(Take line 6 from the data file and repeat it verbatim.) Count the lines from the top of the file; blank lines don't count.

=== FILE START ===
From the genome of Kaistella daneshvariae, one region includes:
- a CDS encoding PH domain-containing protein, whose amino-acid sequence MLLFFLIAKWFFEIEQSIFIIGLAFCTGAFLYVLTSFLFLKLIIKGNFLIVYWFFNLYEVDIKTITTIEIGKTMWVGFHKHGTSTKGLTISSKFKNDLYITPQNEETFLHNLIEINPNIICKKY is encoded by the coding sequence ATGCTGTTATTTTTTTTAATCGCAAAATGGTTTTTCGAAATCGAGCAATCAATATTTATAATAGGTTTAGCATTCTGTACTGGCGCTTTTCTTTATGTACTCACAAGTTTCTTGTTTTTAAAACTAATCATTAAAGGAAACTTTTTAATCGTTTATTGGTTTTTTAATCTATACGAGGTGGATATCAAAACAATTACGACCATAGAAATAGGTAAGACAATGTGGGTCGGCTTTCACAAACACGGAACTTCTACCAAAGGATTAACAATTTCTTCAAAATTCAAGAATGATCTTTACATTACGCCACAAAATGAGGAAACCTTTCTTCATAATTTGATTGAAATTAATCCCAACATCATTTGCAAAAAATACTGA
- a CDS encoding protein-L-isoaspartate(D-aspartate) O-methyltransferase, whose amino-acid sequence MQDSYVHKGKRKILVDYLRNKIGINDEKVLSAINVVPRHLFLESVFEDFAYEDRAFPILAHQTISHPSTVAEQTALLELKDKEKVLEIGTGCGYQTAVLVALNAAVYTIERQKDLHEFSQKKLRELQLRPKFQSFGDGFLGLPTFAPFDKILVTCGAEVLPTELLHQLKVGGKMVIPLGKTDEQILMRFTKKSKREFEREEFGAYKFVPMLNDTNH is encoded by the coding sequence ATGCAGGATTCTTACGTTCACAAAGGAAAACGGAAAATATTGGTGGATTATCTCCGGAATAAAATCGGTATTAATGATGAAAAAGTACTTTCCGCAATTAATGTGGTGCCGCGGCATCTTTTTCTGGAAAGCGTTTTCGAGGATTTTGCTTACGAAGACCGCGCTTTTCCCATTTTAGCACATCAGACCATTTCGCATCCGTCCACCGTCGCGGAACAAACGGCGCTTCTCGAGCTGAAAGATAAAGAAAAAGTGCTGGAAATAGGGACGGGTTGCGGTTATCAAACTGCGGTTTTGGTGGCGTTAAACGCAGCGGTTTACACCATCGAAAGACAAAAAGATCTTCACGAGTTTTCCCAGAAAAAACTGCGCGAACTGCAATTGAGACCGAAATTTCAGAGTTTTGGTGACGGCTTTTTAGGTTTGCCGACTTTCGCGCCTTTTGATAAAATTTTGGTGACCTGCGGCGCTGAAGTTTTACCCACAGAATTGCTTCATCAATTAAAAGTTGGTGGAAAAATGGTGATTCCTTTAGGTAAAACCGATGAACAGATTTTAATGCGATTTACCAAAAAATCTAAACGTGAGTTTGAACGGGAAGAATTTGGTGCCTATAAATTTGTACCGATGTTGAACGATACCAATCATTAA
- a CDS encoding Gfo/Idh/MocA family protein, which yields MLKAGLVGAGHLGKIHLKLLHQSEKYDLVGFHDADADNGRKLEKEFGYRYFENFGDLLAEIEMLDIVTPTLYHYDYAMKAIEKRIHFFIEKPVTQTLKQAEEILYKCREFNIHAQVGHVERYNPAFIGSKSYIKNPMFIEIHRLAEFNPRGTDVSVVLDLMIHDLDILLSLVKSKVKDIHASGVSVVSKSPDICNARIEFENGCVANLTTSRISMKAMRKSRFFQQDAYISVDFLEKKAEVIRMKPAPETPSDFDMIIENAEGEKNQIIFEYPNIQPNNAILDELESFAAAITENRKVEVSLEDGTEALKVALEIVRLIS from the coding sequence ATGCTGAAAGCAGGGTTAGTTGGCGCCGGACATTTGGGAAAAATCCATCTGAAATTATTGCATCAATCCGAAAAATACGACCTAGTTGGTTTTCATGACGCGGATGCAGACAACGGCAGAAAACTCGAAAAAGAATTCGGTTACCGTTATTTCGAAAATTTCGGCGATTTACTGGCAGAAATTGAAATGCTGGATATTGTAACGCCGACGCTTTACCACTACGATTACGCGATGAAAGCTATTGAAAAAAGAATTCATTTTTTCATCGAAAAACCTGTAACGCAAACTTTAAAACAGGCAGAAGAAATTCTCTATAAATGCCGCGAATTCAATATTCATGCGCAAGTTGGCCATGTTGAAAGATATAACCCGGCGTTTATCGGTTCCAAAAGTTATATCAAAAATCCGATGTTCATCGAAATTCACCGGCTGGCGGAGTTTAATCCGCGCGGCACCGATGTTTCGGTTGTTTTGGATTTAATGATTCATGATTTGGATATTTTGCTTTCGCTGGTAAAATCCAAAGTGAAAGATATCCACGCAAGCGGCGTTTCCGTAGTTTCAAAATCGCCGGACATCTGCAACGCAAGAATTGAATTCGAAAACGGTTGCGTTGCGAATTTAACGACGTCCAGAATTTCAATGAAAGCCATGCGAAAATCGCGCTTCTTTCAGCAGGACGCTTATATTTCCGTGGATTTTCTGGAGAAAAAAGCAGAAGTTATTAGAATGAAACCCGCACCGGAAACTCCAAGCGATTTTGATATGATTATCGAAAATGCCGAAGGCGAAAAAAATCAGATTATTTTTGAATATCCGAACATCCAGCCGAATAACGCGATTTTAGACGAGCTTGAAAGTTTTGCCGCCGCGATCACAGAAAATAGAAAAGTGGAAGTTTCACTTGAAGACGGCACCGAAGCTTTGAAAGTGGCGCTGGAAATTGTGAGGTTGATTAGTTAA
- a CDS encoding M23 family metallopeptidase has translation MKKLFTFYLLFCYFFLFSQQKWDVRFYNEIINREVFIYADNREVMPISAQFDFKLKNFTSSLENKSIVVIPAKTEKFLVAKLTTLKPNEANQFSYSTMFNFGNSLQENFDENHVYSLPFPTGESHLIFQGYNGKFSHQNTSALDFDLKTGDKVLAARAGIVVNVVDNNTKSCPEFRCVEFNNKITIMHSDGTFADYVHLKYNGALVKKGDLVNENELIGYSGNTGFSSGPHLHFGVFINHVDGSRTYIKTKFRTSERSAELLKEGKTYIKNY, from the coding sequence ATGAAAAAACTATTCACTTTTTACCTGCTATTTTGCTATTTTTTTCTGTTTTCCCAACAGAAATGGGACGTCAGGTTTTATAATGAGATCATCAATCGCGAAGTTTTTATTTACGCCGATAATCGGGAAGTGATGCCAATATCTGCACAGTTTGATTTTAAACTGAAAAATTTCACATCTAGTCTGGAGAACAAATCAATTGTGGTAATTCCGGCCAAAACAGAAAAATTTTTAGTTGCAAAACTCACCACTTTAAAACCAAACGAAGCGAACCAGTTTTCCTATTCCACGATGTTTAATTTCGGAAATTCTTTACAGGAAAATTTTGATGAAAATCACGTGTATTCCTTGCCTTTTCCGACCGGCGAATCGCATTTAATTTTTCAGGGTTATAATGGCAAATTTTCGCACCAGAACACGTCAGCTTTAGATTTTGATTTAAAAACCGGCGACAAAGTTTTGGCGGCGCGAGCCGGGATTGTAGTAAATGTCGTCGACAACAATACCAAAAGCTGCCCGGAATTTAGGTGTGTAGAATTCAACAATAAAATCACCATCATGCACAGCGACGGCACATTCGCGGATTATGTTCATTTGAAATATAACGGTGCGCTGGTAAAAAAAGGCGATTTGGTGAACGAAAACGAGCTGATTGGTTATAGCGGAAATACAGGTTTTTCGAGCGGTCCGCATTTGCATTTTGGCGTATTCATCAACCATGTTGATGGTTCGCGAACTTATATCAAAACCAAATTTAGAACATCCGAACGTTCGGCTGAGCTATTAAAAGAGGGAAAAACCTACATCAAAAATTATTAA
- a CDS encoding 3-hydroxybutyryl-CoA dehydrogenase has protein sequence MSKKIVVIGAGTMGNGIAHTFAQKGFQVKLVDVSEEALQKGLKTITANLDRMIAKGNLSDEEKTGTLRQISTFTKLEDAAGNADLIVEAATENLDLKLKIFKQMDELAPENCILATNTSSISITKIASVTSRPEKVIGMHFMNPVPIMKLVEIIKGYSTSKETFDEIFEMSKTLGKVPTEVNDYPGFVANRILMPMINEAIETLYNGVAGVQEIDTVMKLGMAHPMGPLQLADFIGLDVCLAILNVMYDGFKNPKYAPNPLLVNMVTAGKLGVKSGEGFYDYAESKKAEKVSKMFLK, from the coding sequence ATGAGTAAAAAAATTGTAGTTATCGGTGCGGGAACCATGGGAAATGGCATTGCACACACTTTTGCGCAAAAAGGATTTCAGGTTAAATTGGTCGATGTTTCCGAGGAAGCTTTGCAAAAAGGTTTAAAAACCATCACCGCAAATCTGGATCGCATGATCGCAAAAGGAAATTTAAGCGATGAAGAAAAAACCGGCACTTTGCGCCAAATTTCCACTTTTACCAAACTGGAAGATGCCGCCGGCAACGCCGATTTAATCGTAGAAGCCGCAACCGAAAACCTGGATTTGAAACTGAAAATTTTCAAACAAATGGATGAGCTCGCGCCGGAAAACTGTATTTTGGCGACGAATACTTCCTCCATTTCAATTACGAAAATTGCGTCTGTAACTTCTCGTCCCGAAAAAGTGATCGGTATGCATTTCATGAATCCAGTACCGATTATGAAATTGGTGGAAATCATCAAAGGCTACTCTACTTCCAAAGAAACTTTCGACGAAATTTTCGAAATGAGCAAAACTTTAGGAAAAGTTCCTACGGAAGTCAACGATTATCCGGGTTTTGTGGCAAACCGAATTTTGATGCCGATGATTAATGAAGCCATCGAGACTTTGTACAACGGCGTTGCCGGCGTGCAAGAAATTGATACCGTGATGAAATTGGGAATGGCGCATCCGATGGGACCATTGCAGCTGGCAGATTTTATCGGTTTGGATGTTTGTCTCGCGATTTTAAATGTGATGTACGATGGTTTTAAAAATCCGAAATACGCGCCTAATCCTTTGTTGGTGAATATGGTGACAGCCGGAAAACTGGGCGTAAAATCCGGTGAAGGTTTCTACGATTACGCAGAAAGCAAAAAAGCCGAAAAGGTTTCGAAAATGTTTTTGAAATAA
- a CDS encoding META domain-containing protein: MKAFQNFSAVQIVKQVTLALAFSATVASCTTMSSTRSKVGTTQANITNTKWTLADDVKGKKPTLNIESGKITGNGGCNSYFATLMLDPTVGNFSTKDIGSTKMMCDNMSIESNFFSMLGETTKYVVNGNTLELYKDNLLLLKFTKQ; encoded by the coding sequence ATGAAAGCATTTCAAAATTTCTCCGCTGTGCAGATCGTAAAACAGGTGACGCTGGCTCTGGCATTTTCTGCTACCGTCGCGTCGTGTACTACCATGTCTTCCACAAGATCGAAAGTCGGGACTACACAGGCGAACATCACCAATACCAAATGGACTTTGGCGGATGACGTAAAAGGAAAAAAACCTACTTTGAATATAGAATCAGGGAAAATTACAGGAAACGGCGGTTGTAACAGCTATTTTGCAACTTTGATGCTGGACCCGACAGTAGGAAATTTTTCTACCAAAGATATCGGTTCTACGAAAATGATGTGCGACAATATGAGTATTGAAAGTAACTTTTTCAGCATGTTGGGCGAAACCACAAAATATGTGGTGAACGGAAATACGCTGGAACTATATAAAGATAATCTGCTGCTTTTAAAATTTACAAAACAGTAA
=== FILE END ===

- a CDS encoding 3-hydroxybutyryl-CoA dehydrogenase has protein sequence MSKKIVVIGAGTMGNGIAHTFAQKGFQVKLVDVSEEALQKGLKTITANLDRMIAKGNLSDEEKTGTLRQISTFTKLEDAAGNADLIVEAATENLDLKLKIFKQMDELAPENCILATNTSSISITKIASVTSRPEKVIGMHFMNPVPIMKLVEIIKGYSTSKETFDEIFEMSKTLGKVPTEVNDYPGFVANRILMPMINEAIETLYNGVAGVQEIDTVMKLGMAHPMGPLQLADFIGLDVCLAILNVMYDGFKNPKYAPNPLLVNMVTAGKLGVKSGEGFYDYAESKKAEKVSKMFLK, from the coding sequence ATGAGTAAAAAAATTGTAGTTATCGGTGCGGGAACCATGGGAAATGGCATTGCACACACTTTTGCGCAAAAAGGATTTCAGGTTAAATTGGTCGATGTTTCCGAGGAAGCTTTGCAAAAAGGTTTAAAAACCATCACCGCAAATCTGGATCGCATGATCGCAAAAGGAAATTTAAGCGATGAAGAAAAAACCGGCACTTTGCGCCAAATTTCCACTTTTACCAAACTGGAAGATGCCGCCGGCAACGCCGATTTAATCGTAGAAGCCGCAACCGAAAACCTGGATTTGAAACTGAAAATTTTCAAACAAATGGATGAGCTCGCGCCGGAAAACTGTATTTTGGCGACGAATACTTCCTCCATTTCAATTACGAAAATTGCGTCTGTAACTTCTCGTCCCGAAAAAGTGATCGGTATGCATTTCATGAATCCAGTACCGATTATGAAATTGGTGGAAATCATCAAAGGCTACTCTACTTCCAAAGAAACTTTCGACGAAATTTTCGAAATGAGCAAAACTTTAGGAAAAGTTCCTACGGAAGTCAACGATTATCCGGGTTTTGTGGCAAACCGAATTTTGATGCCGATGATTAATGAAGCCATCGAGACTTTGTACAACGGCGTTGCCGGCGTGCAAGAAATTGATACCGTGATGAAATTGGGAATGGCGCATCCGATGGGACCATTGCAGCTGGCAGATTTTATCGGTTTGGATGTTTGTCTCGCGATTTTAAATGTGATGTACGATGGTTTTAAAAATCCGAAATACGCGCCTAATCCTTTGTTGGTGAATATGGTGACAGCCGGAAAACTGGGCGTAAAATCCGGTGAAGGTTTCTACGATTACGCAGAAAGCAAAAAAGCCGAAAAGGTTTCGAAAATGTTTTTGAAATAA